| Ocean Today. Sea otters 101 - :15914 | National Ocean Service (NOS)
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Ocean Today. Sea otters 101
  • Published Date:
    2011
Filetype[MP4-25.15 MB]


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Ocean Today. Sea otters 101
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  • Description:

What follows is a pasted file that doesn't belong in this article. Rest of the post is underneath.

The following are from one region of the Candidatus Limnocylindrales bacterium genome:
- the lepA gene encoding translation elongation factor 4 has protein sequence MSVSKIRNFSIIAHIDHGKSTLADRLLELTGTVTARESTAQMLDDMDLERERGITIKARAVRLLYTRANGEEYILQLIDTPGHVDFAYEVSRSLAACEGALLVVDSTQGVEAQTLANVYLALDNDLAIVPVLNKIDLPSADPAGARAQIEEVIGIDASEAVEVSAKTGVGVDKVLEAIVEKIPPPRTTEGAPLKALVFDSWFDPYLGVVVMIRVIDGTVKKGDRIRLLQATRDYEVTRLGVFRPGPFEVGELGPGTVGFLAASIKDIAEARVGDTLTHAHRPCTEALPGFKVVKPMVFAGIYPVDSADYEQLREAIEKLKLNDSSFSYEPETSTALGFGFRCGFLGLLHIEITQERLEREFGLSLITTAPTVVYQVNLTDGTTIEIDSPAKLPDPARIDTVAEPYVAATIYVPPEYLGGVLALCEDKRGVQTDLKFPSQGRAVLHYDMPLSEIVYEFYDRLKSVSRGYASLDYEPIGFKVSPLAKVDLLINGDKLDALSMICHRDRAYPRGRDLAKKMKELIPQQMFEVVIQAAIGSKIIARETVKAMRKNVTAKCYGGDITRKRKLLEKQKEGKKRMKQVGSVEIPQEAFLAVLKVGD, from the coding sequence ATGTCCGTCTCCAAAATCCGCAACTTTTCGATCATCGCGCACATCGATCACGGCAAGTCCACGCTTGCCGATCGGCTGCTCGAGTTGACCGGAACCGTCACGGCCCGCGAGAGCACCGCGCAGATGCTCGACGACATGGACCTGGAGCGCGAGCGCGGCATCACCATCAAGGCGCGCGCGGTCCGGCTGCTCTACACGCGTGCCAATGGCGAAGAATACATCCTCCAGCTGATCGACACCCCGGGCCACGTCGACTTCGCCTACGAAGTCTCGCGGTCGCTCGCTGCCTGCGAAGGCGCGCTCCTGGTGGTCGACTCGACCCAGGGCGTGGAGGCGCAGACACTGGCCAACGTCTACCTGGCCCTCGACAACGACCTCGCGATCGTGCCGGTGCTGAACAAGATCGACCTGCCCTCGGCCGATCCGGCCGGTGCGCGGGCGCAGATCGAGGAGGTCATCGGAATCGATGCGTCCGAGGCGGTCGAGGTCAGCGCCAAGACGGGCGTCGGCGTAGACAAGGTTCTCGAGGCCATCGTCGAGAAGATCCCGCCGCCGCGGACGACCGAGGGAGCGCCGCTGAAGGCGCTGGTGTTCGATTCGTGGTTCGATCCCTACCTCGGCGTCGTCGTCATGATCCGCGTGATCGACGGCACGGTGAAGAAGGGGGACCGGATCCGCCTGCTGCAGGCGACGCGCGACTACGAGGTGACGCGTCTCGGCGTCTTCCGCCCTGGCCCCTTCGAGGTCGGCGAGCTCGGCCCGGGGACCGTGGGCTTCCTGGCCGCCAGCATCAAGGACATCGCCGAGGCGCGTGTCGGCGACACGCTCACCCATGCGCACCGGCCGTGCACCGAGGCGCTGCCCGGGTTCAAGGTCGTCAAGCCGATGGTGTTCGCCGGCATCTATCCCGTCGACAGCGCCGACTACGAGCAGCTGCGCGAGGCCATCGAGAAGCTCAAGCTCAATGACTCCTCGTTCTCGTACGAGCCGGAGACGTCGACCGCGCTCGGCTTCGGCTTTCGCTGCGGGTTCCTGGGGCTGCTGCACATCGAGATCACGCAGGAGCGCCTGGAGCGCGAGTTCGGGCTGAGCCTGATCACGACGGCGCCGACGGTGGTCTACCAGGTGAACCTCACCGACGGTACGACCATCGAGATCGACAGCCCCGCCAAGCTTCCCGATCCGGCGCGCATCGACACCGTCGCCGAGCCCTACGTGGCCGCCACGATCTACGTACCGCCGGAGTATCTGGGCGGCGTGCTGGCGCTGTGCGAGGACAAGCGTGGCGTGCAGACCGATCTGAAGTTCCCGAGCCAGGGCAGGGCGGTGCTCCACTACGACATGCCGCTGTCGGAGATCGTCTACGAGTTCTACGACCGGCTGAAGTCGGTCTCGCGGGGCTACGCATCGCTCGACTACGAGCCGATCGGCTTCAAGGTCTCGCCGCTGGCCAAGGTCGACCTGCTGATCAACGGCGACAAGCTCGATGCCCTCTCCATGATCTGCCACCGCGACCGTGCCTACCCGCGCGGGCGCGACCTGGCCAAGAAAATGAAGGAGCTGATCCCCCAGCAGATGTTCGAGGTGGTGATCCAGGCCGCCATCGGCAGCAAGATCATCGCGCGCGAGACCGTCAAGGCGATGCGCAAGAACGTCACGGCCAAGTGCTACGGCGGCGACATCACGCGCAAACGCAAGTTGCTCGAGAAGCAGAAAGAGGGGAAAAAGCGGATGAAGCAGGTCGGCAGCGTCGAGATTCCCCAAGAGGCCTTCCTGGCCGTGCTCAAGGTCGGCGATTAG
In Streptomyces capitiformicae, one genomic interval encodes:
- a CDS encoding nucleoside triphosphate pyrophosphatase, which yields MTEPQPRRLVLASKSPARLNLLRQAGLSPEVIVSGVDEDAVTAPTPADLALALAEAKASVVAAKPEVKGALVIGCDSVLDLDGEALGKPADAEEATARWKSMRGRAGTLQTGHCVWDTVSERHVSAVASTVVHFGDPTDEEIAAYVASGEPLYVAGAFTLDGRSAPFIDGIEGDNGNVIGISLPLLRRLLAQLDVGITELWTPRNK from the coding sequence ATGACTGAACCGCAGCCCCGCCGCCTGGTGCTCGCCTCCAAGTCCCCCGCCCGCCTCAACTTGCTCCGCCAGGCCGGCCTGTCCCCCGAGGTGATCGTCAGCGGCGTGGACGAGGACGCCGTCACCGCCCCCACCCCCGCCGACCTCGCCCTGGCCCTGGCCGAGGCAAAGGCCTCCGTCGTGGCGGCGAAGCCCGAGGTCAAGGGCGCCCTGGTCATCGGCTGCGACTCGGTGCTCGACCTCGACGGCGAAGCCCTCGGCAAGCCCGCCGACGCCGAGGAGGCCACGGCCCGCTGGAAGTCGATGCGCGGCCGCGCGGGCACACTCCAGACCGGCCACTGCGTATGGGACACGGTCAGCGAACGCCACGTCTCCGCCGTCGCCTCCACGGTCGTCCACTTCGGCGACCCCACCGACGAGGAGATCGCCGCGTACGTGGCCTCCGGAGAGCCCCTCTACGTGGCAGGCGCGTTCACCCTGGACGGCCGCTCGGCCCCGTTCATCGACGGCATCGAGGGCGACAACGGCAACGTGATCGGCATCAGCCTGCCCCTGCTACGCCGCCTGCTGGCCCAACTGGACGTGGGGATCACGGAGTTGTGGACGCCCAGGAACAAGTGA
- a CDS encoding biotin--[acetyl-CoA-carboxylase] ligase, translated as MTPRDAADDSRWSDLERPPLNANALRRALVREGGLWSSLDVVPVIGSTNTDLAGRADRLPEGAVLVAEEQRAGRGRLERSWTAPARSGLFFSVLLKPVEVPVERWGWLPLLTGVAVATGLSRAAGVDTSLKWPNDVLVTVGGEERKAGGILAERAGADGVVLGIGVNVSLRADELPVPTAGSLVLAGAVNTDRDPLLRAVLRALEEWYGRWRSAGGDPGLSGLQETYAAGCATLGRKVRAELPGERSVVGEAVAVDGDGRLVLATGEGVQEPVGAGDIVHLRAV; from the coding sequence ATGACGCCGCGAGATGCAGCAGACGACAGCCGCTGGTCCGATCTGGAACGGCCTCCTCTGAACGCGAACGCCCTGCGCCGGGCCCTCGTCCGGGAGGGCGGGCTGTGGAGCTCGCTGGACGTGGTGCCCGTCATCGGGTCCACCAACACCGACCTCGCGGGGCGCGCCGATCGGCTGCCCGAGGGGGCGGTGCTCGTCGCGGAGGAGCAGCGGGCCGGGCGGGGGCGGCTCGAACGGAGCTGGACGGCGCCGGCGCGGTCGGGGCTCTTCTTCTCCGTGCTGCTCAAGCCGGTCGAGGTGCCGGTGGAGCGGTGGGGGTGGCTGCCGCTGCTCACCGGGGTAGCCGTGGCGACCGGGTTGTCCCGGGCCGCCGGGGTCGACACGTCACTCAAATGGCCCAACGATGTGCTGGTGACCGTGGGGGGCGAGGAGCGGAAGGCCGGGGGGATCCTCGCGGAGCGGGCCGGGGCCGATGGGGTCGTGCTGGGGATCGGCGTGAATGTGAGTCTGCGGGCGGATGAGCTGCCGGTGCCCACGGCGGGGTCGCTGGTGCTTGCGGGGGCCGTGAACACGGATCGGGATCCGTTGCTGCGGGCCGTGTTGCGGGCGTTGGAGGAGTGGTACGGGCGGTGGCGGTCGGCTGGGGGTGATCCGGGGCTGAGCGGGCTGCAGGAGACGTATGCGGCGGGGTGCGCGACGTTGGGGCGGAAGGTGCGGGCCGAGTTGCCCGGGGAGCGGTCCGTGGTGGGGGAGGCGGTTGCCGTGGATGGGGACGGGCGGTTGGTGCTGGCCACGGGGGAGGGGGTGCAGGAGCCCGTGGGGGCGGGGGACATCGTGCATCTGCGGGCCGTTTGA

The video is part of the Ocean Today educational video collection (sub-collection: Marine life). It has open captions and can be viewed in regular (640 x 36) or high resolution (1280 x 720). Video's transcript: "NARRATOR: In a quiet cove of Monterey Bay in Northern California, a female raft of sea otters is hanging out in a kelp bed. Time to Eat!! A two-year-old sea otter is starving! She disappears below the surface. Deeper and deeper she goes, looking for her favorite dish. At last! A bed of sea urchins! Sea otters are known to eat 33 different types of prey - but each otter has its favorite 2 or 3, and usually sticks to these preferences its entire life. These favorites are in turn passed on to their young. GASP!! She takes in a big gulp of fresh air - she'd been holding her breath underwater for four minutes!! FOOD!! Quickly spinning the sea urchin in her paws, she breaks off the prickly spines. Using her teeth, she chomps open the body and licks out the insides. The sea otter's high metabolic rate helps them to stay warm - to fuel it each day, they have to eat 20-30% of their body weight in food! Still hungry, the otter dives below the surface again. This time she comes back with some rock crabs. Sea otters are very resourceful - a trait that helps them to survive. So it won't get away, she wraps one crab in a blade of kelp. That'll keep it in place while she snacks on the other. Turning over in the water, she rinses the crumbs from her table belly and prepares for her 3rd course - rock oysters! She pulls out a small, flat rock from the pouch under her armpit. Placing the rock on her belly, she produces an oyster. Banging the oyster on the rock repeatedly cracks it open - he rown version of oysters on the half-shell! Time for some fur maintenance! Otters can spend 8 hours a day grooming their fur!! She gets to work untangling knots and cleaning out the outer guard hairs. They protect the inner layer and keep it dry. Rubbing and blowing air into the inner fur keeps it fluffy. Vigorously rolling around, she turns somersaults over and over to move the air bubbles around in her fur. The bubbles trapped inside will insulate her from the cold water. Lying on her back, holding her flippers out of the water to keep them warm, she lays a piece of kelp across her belly and prepares for a nap. The kelp will keep her in place so she doesn't drift off to sea. When she wakes up, it will be time for lunch..."

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